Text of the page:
Keeping this in mind, Crippen aims to create understated, everyday clothes that will take her customers through the entire week—from the office to after-work events to a soccer game on Saturday—and there’s an underlying emphasis on functionality. Denim has been a core category from the beginning (which makes sense, given Crippen was a cofounder of J Brand), but in addition to premium jeans, the collections have evolved to include tailoring, knitwear, and lots of leather. Themed “Winter Gatsby,” the new lineup reinterprets traditional menswear elements in a casual, feminine way. A sharp suit with slim, cropped trousers came in a flecked tweed with just a hint of sparkle, while a graphic bouclé topcoat nicely balanced tough with soft. Crippen ramped up her sweaters this time around with engineered ribbing, discreet notches, and side vents that took them from basic to beautiful. Other highlights included a snug, slightly cropped biker jacket boasting utilitarian patch pockets, as well as a standout shearling originally inspired by the one worn by Anouk Aimée’s character in the 1966 film A Man and a Woman. At a showroom preview, Crippen explained, “Ever since I first saw that movie twenty years ago, I’ve been searching for one just like it. Finally, I was like, ‘Let’s just do it, let’s just make it ourselves.'”
—Brittany Adams
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Jasmin Shokrian

May 18, 2014 by  
Filed under Fashion News

For nearly a decade, Jasmin Shokrian has been quietly creating thoughtful clothes that reflect her interest in the arts. This season, she reported that sales of her Spring ’14 collection are up by 300 percent—all thanks to a white T-shirt that read “Je pars habiter a Los Angeles.” The success of that relatively simple, Instagram-able top (in English, it says, “I want to live in Los Angeles”) got the designer thinking about the split-second attention span that social media fosters by bombarding us with thousands of images a day. At a Fall preview, Shokrian wondered, “How do we differentiate our own memories from things we’ve visually absorbed now?” She addressed that idea with a cerebral video starring Malu Byrne that strings together fragmented quotes such as “People’s memories are maybe the fuel they burn to stay alive” from Haruki Murakami’s novel After Dark.

For Fall, Shokrian revisited the wordplay of her popular T-shirt on pullovers and tote bags splashed with “Arte Povera,” a tribute to the mid-century modern art movement that partially inspired her this season. She went on to cite Persian architecture and the particular black-blue shade of caviar from the Caspian Sea as additional influences. All of this played out in a range of sculptural navy pieces (many of which were cut from a terrific silk faille that resembled technical nylon), which articulated Shokrian’s fascination with shapes. Highlights included a slightly retro swing coat, wool wrap skirts, and dressy culottes that would look nice at a cocktail event. Compared with recent outings, there was a sportier vibe here exemplified by organza sweatshirts, sweatpants trousers, and a windbreaker jacket. Many of the looks were finished off with a statement-making bucket hat (watch out, Pharrell) that doubled as a daytime clutch. Only time will tell whether it will become as popular as Shokrian’s Los Angeles tops.
—Brittany Adams
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Rachel Antonoff

May 17, 2014 by  
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There’s a personal narrative behind each of Rachel Antonoff‘s idiosyncratic collections and their creative, correlating videos. This season, the spunky designer referenced one of her favorite novels, Marijane Meaker’s 1972 queer coming-of-age classic, Shockproof Sydney Skate. Antonoff paid tribute to the book’s female protagonist, whose pockets and handbags are always full of matchbooks, with a scratchy matchbook plaid found on casual cotton separates, and a pair of brushed-wool overalls featuring “No Smoking” embroidery. Other playful touches included a dashed-off tic-tac-toe motif that turned up on feminine silk wrap dresses and the lining of vibrant wrap coats, as well as an illustrated print depicting a cast of eccentric ladies, which ties into the Fall film.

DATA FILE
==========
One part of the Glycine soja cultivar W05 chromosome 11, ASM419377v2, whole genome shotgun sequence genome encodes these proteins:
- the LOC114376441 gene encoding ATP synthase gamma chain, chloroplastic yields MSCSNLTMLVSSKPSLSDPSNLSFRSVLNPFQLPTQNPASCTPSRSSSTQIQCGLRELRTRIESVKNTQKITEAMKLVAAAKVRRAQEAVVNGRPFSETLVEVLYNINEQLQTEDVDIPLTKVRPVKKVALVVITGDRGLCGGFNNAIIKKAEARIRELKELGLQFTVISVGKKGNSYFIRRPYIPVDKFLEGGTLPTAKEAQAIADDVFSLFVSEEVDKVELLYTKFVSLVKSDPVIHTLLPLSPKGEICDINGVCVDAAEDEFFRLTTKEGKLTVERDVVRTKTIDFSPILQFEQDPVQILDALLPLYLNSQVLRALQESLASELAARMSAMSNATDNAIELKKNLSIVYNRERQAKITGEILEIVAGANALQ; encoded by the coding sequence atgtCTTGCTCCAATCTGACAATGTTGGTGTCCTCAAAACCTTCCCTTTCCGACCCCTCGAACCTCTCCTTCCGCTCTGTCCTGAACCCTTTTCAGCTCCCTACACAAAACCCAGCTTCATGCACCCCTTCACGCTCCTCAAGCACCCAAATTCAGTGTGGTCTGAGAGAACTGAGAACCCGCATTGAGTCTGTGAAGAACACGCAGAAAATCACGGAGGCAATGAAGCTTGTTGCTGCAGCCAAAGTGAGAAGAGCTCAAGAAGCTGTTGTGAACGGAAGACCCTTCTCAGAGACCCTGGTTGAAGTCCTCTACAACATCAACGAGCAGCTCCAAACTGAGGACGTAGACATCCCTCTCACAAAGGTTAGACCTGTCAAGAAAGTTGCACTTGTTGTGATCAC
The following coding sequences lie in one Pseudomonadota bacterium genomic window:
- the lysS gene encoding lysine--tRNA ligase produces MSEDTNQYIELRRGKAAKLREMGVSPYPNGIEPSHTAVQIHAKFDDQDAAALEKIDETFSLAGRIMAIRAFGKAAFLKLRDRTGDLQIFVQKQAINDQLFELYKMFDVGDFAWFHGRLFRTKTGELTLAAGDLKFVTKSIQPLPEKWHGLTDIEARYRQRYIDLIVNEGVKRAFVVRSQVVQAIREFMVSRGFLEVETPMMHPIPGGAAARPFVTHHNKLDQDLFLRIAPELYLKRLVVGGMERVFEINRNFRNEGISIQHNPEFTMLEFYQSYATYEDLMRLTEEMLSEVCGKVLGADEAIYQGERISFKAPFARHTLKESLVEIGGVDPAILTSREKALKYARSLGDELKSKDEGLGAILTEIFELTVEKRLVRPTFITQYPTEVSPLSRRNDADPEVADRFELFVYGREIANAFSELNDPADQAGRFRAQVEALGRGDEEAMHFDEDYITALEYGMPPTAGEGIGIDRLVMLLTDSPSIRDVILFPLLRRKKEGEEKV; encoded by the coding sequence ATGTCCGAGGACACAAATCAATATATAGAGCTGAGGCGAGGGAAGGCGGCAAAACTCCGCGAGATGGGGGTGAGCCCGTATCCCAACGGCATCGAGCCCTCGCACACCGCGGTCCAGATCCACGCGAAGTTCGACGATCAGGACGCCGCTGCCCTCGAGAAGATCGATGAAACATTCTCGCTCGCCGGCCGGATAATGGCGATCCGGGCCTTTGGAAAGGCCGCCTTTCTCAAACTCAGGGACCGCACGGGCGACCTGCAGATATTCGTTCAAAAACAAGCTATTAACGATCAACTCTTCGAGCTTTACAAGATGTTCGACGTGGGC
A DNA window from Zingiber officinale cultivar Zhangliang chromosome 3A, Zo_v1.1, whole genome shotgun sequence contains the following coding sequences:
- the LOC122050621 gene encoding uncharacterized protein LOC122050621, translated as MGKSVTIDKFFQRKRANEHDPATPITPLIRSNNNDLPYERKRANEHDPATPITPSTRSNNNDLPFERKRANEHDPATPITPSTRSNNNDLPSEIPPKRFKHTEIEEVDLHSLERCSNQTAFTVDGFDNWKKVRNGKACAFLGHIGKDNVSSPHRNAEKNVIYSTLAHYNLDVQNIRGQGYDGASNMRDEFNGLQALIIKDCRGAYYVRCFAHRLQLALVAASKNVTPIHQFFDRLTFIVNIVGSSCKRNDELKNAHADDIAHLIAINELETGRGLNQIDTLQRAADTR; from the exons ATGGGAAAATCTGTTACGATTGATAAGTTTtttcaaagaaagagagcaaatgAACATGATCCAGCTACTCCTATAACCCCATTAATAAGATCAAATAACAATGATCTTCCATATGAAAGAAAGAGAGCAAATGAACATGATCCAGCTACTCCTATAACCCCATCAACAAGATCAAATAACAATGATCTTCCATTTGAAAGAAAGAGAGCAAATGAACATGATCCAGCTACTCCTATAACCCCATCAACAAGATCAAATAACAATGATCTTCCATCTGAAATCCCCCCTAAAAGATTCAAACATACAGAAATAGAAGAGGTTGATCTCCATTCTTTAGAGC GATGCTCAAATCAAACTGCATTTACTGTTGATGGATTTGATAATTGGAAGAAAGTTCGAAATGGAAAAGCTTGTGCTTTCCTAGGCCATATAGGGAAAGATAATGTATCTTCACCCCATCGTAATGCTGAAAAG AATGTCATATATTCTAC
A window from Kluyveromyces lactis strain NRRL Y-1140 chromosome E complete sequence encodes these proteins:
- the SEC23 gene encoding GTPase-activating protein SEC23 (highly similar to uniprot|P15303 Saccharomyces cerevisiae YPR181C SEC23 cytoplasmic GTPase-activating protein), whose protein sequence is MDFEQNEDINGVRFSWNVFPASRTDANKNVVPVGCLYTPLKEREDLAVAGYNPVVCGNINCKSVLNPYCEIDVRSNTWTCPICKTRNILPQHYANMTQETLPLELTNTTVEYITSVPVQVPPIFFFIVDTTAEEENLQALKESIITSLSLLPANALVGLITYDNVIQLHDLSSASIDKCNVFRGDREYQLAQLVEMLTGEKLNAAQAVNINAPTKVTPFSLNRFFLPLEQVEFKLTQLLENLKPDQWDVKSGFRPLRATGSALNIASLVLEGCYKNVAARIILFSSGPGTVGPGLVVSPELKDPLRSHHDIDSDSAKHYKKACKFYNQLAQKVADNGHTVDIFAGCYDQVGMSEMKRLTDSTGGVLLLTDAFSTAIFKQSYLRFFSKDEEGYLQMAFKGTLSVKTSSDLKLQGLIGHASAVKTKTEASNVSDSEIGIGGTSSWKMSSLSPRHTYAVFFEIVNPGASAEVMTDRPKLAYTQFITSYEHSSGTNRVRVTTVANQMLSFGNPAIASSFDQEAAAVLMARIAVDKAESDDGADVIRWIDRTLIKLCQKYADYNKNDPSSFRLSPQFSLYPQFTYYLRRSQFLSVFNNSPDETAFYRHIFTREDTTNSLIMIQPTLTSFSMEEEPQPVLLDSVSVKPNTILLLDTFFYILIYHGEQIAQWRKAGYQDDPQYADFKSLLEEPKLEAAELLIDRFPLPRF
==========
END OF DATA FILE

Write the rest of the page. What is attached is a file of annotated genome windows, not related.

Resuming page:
In the short flick, Antonoff portrays a group of oddball women getting ready—each in her own peculiar way—for a night out. It’s a celebration of their various primping routines and such “mundane secrets” as draping stray hairs over house plants to interpretive dancing. All of the preparation leads up to the characters playing in an orchestra led by renowned contemporary artist Laurie Simmons. In general, there’s an offbeat humor about everything Antonoff does. Her novelty items may have the most immediate appeal, but the rest of the retro-preppy range shouldn’t be overlooked. Other highlights from the new lineup included color-blocked miniskirts, trompe l’oeil knits, and schoolgirl jackets. Antonoff also whipped up several nice trouser styles; one pair was pleated with ultrawide legs, while another fit like sweatpants with an elastic waistband. With the latter, Antonoff wanted to address “how to feel your absolute most comfortable and still be presentable enough to leave your house.” Surely, her customers will appreciate that emphasis on ease.
—Brittany Adams
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Oscar de la Renta

May 16, 2014 by  
Filed under Fashion News

“Resort means nothing. Who buys clothes exclusively for going to a resort?” asked Oscar de la Renta at his presentation today. Who indeed? Even the rarefied crowd who shops for and wears four- and five-figure designer clothes wants value. De la Renta imbued his new collection with a good deal of that, opening his salon presentation with smart black-and-white looks, including a trim skirtsuit in tweed bouclé and a graphic coatdress with short, elbow-length sleeves. But just as often, he seemed eager to inject a fair bit of fun into the proceedings. That black-and-white coatdress was accessorized with fuchsia pumps, part of a renewed emphasis on footwear. Meanwhile, a silk faille bustier bared the midriff above a hip-slung skirt, and a bandeau top and shorts in Lurex-shot navy moire exposed plenty of shoulder and thigh. If those two looks seemed like something of a reach for the debonair De la Renta, it would take no stretch of the imagination to envision one of his ladies in the tomato red version of that bandeau top worn with wide-leg black culottes.